Thomas Jefferson Papers

To Thomas Jefferson from George Jefferson, 31 May 1803

From George Jefferson

Richmond 31st. May 1803

Dear Sir

The last of your Tobacco, excepting the light hogshead, which I suppose will not come to us arrived to day. I am very apprehensive that the heavy rains we have lately had may have injured it. I have been making some little inquiry to day, and am doubtful whether the price of seven dollars can be now obtained without opening it, or at least a few Hhds.—the noise which was made by M. & F. respecting the crop they purchased for Jackson & Wharton, I suspect must have injured the credit of yr. crops. Richard, likewise, who purchased the last crop for the same persons, I am inclined to think has been of no service to them; he says it turned out but tolerably,—yet appears anxious to get the present crop.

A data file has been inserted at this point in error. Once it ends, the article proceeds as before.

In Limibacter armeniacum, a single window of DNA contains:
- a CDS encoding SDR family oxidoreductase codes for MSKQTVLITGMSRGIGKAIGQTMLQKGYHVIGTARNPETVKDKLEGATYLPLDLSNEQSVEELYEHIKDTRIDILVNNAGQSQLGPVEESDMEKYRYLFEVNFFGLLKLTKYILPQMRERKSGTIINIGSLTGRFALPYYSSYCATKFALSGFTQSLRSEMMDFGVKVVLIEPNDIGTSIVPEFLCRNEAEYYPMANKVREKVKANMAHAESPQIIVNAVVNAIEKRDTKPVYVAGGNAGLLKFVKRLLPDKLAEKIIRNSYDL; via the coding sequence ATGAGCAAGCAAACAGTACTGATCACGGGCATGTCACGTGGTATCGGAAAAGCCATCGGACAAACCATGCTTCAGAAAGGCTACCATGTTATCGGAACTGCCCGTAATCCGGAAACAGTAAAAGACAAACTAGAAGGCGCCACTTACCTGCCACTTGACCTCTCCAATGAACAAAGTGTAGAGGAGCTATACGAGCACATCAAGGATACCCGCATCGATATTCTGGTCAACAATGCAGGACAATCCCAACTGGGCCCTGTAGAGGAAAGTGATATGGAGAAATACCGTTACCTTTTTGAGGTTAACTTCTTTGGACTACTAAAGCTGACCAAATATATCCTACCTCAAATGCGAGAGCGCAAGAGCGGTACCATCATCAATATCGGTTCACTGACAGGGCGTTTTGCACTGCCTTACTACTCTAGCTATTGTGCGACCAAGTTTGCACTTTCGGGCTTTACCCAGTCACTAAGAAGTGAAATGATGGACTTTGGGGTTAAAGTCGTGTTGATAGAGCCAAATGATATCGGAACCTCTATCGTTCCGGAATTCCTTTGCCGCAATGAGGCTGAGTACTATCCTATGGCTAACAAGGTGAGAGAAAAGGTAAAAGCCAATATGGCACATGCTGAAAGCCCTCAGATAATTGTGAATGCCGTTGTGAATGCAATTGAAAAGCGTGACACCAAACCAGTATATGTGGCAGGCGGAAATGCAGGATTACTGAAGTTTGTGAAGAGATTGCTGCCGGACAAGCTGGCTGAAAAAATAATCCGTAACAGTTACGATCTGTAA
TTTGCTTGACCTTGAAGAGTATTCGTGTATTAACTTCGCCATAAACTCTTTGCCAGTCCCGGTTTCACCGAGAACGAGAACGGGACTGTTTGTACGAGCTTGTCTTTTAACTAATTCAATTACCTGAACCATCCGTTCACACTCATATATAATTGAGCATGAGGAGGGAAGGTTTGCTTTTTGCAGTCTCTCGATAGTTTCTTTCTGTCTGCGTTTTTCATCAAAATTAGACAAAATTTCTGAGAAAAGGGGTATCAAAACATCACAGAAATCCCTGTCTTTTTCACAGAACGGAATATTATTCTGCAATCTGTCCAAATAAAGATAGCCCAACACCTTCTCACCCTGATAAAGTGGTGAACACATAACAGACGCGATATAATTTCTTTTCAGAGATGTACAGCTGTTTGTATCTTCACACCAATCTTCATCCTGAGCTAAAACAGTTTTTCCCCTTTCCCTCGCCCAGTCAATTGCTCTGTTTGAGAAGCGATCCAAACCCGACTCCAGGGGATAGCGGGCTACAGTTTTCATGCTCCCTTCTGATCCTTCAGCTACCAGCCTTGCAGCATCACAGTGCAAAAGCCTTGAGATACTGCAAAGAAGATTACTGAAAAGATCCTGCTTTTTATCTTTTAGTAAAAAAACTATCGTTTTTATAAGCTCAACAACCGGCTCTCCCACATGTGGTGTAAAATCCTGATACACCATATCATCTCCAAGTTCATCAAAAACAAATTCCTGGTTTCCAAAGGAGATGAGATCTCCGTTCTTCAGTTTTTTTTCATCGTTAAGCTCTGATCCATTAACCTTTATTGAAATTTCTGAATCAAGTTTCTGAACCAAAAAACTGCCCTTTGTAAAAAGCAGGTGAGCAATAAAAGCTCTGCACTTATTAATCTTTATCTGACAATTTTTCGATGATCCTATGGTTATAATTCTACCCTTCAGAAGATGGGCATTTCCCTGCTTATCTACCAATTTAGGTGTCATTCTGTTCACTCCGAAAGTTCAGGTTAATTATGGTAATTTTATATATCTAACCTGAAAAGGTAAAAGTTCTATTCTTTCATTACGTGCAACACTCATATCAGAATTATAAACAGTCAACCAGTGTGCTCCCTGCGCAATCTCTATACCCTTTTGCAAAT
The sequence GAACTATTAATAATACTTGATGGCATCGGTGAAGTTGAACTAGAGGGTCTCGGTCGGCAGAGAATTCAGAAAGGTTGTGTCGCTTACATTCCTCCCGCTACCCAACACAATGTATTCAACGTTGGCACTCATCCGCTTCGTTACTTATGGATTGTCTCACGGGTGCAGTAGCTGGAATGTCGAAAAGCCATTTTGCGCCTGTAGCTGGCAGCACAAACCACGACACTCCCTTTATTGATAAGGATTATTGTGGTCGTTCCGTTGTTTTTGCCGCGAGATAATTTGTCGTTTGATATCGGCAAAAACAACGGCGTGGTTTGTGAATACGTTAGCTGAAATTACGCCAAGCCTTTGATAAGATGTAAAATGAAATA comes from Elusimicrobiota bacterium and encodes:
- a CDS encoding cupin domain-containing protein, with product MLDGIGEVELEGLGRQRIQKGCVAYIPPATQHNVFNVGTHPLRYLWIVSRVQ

Although I disapprove of the practice of opening Tobacco generally, yet under existing circumstances I think it will be advisable to open a few hhds. of yours.—I shall however wait your orders. The current price of transient Hhds is now 33/.—that of good known crops about 40/. yet a few particular Hhds of prime quality, and which it was supposed would suit particular markets, have sold even as high as 50/.!

I am Dear Sir Your Very humble servt.

Geo. Jefferson

RC (MHi); at foot of text: “Thos. Jefferson esqr.”; endorsed by TJ as received 3 June and so recorded in SJL.

In late 1800, the Richmond firm McMurdo & Fisher purchased TJ’s tobacco crop on behalf of the Philadelphia concern of jackson & wharton and subsequently forwarded the latter firm’s report on the crop’s poor quality. John Richard was Jackson & Wharton’s buyer for TJ’s last crop (Vol. 32:516, 545–7; Vol. 38:430). Richard, who was frequently identified as Richards, moved to Richmond from Philadelphia, where he had handled a number of transactions on behalf of John Barnes and TJ (Vol. 32:64; Vol. 33:289n; Vol. 35:11, 225).

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